My son Jonathan was diagnosed at the age of 2. We brought him in for constant urination, thirst and a strange rash. Took the Emergency Room two hours to sample a blood sugar which revealed a glucose of 950. The hospital was amazed he was even conscious. He was ambivaced to Children’s Hospital of Philadelphia where out entire world turned upside down. Our life style changed and on top of it we had this disease to worry about together with everything else a parent worries about.

Jonathan is now about to turn 9 year old in two weeks and I can tell you this…IT GETS EASIER. You did a great thing by joining a forum. Talking about it always helped me. I also joined the local chapter of the JDRF and they introduced me to the Bag of Hope program for newly diagnosed kids. Don’t be afraid to ask questions and most importantly understand it is ok to break down. This is difficult. It is something as a parent we wish we could make out child better and protect them because that is what we do as parents and we simply cannot with T1D. But you can fight. We can fight for a cure, we can fight for excellent health benefits, etc. Just know you are not alone and so many people will be there for you. Ironically you will make so many great friends from this. Understand that you will most likely have numerous hospital visits, high blood sugars, low blood sugars, you will have the moments of where your child just wants a piece of cake and their sugars are just too high. You learn from all of this.

To give you some light, Jonathan is a straight A student, loves to read and plays soccer and basketball. Jonathan has become his own advocate as he has gotten older and loves teaching people about his diabetes. Just know we are all here for your entire family :slight_smile:

Erika, I am a grandmother who was diagnosed as type 1 at age 12, waaaay back in the dark ages. I am fit and healthy and probably healthier than most of my peers because, like what Michelle (above) wrote, I am careful about what I eat, and I find that eating the same amount of food at each meals helps stabilize my glucose and insulin needs for good control. Yes, like all type 1 folks who are in good control, I test often and adjust often, but truly, in time you hopefully will cease to be consumed by the thought of your daughter being diabetic. It won’t be the first thing you or anyone else thinks of when they see her: you and others who know and love her will think of the things she is gifted at, her personality, etc. Those are who she IS. This is just something she will need to learn to do to remain healthy, like brushing teeth every morning. Even being diagnosed before glucometers were even available, I am complication-free after 44 years on insulin. She can have this kind of healthy life too. So we who are writing here encourage you. Once you as mom are able to get over your disappointment over this diagnosis, you can move on, and so can your daughter.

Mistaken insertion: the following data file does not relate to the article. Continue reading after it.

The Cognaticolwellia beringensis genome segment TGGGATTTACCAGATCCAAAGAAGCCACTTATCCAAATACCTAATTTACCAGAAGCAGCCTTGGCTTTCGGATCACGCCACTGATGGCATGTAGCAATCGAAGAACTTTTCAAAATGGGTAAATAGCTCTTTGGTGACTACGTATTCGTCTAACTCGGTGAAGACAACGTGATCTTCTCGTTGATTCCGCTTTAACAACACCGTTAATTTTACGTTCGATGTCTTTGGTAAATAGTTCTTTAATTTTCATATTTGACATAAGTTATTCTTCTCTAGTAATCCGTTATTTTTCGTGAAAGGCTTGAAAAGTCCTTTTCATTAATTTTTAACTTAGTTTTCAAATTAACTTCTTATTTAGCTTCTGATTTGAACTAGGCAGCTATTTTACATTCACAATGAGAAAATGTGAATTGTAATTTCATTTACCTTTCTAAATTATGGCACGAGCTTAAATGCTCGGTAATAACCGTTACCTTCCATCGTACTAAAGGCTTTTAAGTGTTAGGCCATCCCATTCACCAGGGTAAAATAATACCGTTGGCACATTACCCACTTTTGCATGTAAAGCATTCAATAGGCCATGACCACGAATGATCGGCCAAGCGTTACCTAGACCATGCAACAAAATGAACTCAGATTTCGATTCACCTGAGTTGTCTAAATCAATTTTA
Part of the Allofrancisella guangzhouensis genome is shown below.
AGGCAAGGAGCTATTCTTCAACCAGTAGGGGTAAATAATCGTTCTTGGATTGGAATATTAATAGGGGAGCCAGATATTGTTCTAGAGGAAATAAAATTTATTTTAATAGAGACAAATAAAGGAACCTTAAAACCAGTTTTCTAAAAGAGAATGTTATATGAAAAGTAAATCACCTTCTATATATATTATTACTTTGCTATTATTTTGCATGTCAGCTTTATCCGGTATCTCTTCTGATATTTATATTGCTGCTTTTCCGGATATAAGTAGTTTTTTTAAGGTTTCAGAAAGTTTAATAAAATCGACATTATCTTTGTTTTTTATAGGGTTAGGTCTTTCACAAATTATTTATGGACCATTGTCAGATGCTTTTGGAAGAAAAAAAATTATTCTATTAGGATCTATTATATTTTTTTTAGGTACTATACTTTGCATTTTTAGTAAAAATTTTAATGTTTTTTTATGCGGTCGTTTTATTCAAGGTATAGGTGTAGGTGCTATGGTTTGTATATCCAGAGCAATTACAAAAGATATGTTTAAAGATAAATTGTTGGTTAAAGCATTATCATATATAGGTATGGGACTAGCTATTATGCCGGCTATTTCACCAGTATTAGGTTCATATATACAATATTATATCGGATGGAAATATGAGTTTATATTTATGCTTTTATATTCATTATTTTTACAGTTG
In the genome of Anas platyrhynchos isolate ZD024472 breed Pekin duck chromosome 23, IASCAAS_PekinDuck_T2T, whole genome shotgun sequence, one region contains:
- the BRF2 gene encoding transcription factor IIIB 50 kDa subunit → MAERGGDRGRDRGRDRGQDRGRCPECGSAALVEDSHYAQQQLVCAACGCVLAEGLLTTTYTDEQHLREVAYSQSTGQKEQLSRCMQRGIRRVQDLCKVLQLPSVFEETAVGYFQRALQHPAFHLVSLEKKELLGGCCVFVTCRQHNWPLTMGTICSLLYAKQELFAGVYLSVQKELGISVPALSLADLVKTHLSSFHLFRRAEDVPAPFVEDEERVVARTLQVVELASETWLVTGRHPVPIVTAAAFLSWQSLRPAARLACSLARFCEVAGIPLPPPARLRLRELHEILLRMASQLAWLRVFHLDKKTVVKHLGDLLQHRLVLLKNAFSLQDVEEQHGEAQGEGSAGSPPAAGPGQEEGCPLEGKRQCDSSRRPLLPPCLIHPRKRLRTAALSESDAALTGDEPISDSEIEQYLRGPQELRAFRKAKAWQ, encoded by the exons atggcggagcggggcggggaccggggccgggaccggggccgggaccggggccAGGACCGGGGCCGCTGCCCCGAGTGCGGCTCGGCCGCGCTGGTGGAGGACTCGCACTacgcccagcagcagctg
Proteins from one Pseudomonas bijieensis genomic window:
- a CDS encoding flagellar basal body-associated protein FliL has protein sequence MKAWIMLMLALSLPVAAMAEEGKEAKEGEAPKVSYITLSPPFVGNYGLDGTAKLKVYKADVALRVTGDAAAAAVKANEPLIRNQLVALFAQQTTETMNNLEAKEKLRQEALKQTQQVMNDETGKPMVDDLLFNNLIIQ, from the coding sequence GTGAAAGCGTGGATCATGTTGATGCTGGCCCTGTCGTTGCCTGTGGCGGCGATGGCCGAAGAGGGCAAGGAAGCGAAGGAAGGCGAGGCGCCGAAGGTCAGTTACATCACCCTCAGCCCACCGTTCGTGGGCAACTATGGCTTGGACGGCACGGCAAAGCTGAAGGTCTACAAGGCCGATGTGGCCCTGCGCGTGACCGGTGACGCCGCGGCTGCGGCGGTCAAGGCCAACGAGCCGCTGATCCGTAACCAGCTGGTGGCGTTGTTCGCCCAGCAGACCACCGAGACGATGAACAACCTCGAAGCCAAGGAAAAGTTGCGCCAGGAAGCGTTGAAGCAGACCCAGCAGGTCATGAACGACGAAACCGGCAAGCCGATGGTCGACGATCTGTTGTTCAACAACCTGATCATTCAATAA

A tip for glucose testing: go for the SIDES of the fingertips. Pricking is not as painful on the sides of fingers as on the ball of the fingertip, and blood flow is just as good. Also, make sure you are using the smallest needle that is available… shots are often completely painless with tiny needles, depending on the location. Maybe you and your daughter can make a game of finding the “best” spots for shots. Some locations even on the same general area are very sensitive while others are not. Perhaps while she adjusts, you can find some way to distract her when it is time for a shot or finger prick: sometimes making a very tight fist can distract me if a nurse has a very hard time finding a vein when trying to do lab work (I have tiny veins, a lab technician’s nightmare). I have learned to do this or sometimes to use the other hand to rub a spot on my arm or leg vigorously to send messages to my brain that other sensations are happening, and doing this makes the needle prick less of an issue. The brain is easily confused about pain signals and any “sensation” you create to distract the brain’s attention will make the pricks actually less painful. Make sure you teach HER these things, for they really do help and she will need to know about any tips like this as she grows up and learns to manage this by herself.